Because Muslim women, women of color, and the LGBTQ community are particularly vulnerable to discrimination in housing, employment, and healthcare. They are the victims of hate crimes at increasingly alarming rate. Transgender women of color especially are disproportionately affected by fatal violence.

Because when I tell my daughter and my son the above and they ask, “How can we make it better?” I want to do more than shrug. I want to put my money, my time, and my heart, where my mouth is. Because passion without action is just observation. In the words of the great Angela Davis, “I am no longer accepting the things I cannot change. I am changing the things I cannot accept.”

Ambivalently Yours
Is this movement perfect? No. But to quote Hamilton the Musical: “Revolution is messy, but now is the time to take a stand.” If fomenting real, positive change were easy and convenient and uncomplicated, we wouldn’t be having this conversation. The world would already be a better place. You have to fight for the things that are worth fighting for.

Yet again, the internets seem to have earned their scout’s badge in panty-knotting. Why people get so incensed over the actions of complete strangers that have no effect on them whatsoever is completely beyond me. If you don’t agree with the strike, then, hey, here's an idea: DON'T STRIKE. But don’t you dare tell me “women are already equal” and there’s nothing worth fighting for.

“I believe in the fire of love and the sweat of truth.” Assata Shakur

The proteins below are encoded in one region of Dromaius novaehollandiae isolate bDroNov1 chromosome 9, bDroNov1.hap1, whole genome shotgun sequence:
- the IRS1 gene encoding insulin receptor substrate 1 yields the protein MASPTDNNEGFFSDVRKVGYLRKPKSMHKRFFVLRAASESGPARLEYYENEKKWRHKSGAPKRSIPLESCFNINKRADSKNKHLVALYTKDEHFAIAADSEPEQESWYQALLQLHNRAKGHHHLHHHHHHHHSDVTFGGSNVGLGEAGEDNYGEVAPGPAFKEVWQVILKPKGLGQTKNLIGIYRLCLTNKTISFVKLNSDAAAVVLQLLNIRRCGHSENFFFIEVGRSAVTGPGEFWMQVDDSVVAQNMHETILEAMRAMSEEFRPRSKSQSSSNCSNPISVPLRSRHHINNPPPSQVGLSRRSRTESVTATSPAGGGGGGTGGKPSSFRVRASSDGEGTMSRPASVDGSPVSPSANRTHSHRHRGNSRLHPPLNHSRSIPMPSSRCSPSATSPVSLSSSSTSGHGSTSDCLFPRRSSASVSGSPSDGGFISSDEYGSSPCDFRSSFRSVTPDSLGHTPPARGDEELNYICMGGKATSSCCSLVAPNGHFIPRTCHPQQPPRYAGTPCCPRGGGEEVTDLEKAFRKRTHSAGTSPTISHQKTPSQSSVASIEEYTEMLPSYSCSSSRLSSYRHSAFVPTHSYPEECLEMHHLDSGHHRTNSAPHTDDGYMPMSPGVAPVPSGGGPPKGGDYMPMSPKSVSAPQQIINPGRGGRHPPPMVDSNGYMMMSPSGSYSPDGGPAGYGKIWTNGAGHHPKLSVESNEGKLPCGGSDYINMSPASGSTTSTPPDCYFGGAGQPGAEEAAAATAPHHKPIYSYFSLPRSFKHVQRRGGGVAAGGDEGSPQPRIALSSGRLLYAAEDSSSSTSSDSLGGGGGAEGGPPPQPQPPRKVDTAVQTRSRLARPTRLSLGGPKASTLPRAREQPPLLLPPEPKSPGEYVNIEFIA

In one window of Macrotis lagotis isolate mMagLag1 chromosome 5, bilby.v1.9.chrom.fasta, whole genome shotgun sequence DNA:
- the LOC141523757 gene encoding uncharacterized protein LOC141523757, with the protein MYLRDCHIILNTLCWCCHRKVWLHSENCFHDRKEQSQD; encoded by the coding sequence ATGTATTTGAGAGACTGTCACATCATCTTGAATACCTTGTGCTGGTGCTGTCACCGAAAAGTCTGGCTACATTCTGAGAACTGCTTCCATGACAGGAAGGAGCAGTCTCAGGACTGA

The end.

PS Sorry I didn't source this for you like I usually do. Click here for assistance ;)

Friday, January 27, 2017

The Implorables

Friends! How've you been?! Time flies when you're living in a real life reenactment of some bizarre dystopian novel!

I've missed you, but not enough to brave the soul-suck that is Facebook. I've really been enjoying not losing my damn mind in all my newfound free time, though honestly, this past week, reality has been damn near impossible to ignore. Sigh.

We went to Cancun in December. It was pretty. All-inclusive resorts aren't usually my jam, but I realized, when a generous benefactor is footing the bill, they are, in fact, a sublime way to vacation. I even read two whole books DURING THE DAY, if you can believe it.

Have Elf, will travel.
Chuck Ferry the Masculine Feminist.
This Blue Hawaiian goes great with my white guilt.
In all seriousness though. Read this book. It'll blow your hair back.
Jack was sick two days before we left - they thought he had appendicitis and ran a gamut of tests in the ER until 2am. Luckily he recovered in time for the trip, and enjoyed himself immensely. He drank more [virgin] "pina chihuahuas" every day than I did. Sadly, right before we entered the airport on the way home, he threw up e'erywhere. Then a few more times on the plane on the way home. By the way, did you know that United Airlines' policy is that you cannot throw away barf bags on the plane? Instead, you have to keep them at your seat for the duration of the flight? True story. Good times. Good times.

We got back to San Diego just before midnight on December 23rd to find that our dogs had chewed through the bottom portion of lights on our Christmas tree.


The big dog had scratched a hole in her ear and was bleeding. The little dog had peed on the carpet, and had deposited several little hershey's kisses of shit about the house. Big dog, not to be outdone, trampled through the dollops of doodoo and smeared them around the house. Mind you, they saved up a week of shenanigans for us, because the dog sitter had texted a photo of two non-bloodied, non-shit-stained pups to me several hours earlier. I cleaned up the mess only to realize that it was still spreading. I then realized that little Nacho's furry butt was basically a shit-sponge with which she was applying an artistic faux-finish to my floors. Charming.